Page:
The 15th Wing is the biggest Italian Air Force Unit, with its main base at Cervia and four detachments (SAR centers). The Wing’s helicopter fleet comprises three models: the heavy HH-101A, the HH-139A and the HH-212; the latter are concentrated at the Decimomannu base in Sardinia and will be replaced by the new HH-139A currently on order. The SAR centers are operative 24 hours a day, 365 days a year.
The main task of 15th Wing is the safe and effective execution of search and rescue (SAR) operations within Italy’s borders and over national and international waters, with readiness to be deployed outside Italy for combat SAR missions. Additionally, the Wing provides support to other State organizations during natural disasters.
The Covid-19 emergency is an example of such extraordinary deployments: the HH-101s have been used extensively for the transport of infected patients, thanks to its large cabin that can comfortably accommodate complex bio-containment transport systems, which are used by the Air Force mainly onboard KC-767 and C-130J planes.
Significantly, the SAR centers are located around the Peninsula and two main islands, providing coverage of the entire Italian territory. One of them is of particular interest due some peculiarities that separates it from the other Centers: the 82nd SAR center based within the military area of the Trapani-Birgi International Airport on the island of Sicily. Each CSAR Center has its own radio call-sign: that of 82nd is ‘Jedi’.
The base is also home to the 37th Fighter Wing, which fly Eurofighter Typhoons – an important reason for the presence of a helicopter rescue unit on the same base, due to the higher-than-normal volume of air traffic.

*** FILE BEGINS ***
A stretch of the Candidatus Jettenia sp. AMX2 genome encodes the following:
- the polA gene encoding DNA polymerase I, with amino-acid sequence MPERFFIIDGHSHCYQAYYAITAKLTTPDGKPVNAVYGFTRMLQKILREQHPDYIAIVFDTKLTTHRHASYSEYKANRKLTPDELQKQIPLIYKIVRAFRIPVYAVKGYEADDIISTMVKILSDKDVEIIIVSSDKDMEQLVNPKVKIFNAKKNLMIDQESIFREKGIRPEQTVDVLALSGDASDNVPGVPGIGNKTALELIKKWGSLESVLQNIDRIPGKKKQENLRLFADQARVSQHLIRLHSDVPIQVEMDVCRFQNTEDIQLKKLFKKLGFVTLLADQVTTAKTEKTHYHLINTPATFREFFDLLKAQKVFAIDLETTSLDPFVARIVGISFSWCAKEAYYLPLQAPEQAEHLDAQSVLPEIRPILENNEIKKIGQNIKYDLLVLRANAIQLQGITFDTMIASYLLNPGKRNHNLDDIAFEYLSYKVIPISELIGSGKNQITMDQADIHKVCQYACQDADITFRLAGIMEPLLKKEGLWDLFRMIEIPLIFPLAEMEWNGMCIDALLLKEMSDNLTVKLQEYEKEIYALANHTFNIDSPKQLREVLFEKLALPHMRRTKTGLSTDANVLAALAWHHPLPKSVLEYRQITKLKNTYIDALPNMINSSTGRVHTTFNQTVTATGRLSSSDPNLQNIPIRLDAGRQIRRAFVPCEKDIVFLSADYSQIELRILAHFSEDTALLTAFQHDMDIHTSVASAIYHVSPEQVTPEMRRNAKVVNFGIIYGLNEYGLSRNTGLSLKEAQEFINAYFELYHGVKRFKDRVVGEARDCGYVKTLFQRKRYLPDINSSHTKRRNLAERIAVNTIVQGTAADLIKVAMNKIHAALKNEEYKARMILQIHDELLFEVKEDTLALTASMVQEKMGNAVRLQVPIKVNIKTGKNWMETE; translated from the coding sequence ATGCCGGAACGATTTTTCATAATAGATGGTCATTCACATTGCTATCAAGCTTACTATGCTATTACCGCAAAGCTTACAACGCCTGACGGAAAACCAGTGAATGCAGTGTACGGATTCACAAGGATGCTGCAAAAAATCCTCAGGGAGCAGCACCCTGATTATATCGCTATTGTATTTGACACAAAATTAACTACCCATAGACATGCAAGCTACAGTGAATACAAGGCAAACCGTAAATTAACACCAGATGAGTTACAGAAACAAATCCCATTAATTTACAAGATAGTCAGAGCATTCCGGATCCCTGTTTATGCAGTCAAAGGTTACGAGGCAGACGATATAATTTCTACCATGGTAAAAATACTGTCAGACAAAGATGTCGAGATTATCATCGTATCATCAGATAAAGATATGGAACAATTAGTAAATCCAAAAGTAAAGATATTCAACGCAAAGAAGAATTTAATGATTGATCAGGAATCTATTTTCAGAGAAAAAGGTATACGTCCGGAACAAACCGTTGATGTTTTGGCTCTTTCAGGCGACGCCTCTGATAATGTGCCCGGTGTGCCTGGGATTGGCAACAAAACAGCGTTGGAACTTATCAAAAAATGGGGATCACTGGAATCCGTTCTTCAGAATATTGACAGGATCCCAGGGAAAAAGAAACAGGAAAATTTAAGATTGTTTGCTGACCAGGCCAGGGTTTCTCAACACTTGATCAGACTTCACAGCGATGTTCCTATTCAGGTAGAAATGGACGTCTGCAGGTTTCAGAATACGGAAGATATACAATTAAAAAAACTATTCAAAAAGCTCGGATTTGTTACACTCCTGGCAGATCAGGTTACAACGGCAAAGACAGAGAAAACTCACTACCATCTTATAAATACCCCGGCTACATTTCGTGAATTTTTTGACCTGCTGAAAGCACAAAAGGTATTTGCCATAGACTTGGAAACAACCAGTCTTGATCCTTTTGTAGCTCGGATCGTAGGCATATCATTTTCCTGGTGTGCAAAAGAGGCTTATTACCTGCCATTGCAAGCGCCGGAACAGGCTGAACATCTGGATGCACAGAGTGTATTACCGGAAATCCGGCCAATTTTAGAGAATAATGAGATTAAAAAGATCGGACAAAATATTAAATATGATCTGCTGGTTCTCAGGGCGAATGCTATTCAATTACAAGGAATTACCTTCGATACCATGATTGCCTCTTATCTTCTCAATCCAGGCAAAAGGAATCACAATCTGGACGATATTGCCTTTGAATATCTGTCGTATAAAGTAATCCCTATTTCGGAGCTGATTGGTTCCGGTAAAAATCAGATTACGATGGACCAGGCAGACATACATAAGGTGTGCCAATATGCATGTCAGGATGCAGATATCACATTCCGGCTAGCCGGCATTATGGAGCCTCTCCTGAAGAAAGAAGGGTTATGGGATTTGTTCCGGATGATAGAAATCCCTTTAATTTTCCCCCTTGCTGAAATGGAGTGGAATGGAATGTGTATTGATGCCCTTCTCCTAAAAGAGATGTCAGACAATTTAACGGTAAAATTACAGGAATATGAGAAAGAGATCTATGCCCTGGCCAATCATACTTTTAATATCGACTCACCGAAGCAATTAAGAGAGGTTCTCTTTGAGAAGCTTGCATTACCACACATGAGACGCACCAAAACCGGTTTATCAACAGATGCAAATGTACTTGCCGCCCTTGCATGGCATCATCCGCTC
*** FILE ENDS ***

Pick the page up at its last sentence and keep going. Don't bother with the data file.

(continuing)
Sicily is the largest Italian region and biggest island in the Mediterranean Sea, with more than five million inhabitants; situated at the crossroads of international shipping lanes and migratory movements. It is easy to understand, therefore, why the 82nd are called upon so frequently – the aforementioned characteristics inevitably result in a high mission volume, with most of the missions carried out in prohibitive weather conditions.
Another difference from the rest of Italy is that the six regional civilian helicopters that are used for HEMS throughout the biggest island – and a lot of minor islands and archipelagos – are not equipped with hoists nor night vision imaging systems (NVIS); thus, the 82nd CSAR is a vital resource in SAR missions, day and night, over land and sea.
Equipment and crew
To accomplish its missions, the three HH-139As are – in addition to hoist equipment and NVIS – equipped with searchlights and FLIR, a stretcher and collapsible rescue basket, hoist rescue collar, evacuation triangle, and a pneumatic raft, which seats 10.
The standard crew is a pilot in command, second pilot, hoist operator and a rescuer named ARS (Aerosoccorritore). The ARS personnel are trained and qualified to operate in any environment, from swimming and diving, to rock climbing and alpine skiing. The ARS must be able to provide medical first aid if necessary. From a military point of view, ARS are also qualified in the use of small arms, self-defence, patrolling, and SEFRI/Survival Escape and Resistance to Interrogation. Depending on the type of mission, a second ARS can be embarked.
The 82nd CSAR, as well as other Centers, trains periodically with members of CNSAS, the National Mountain Rescue and Speleological organizations.
Another peculiarity of the 82nd is that since 2018, the Center have been signatory to an agreement with the Sicilian Region’s authority to assist in aerial fire fighting. The 82nd is thus the first Air Force Unit to equip an HH-139A with a 1,000-liter Bambi Bucket.
Images © Dino Marcellino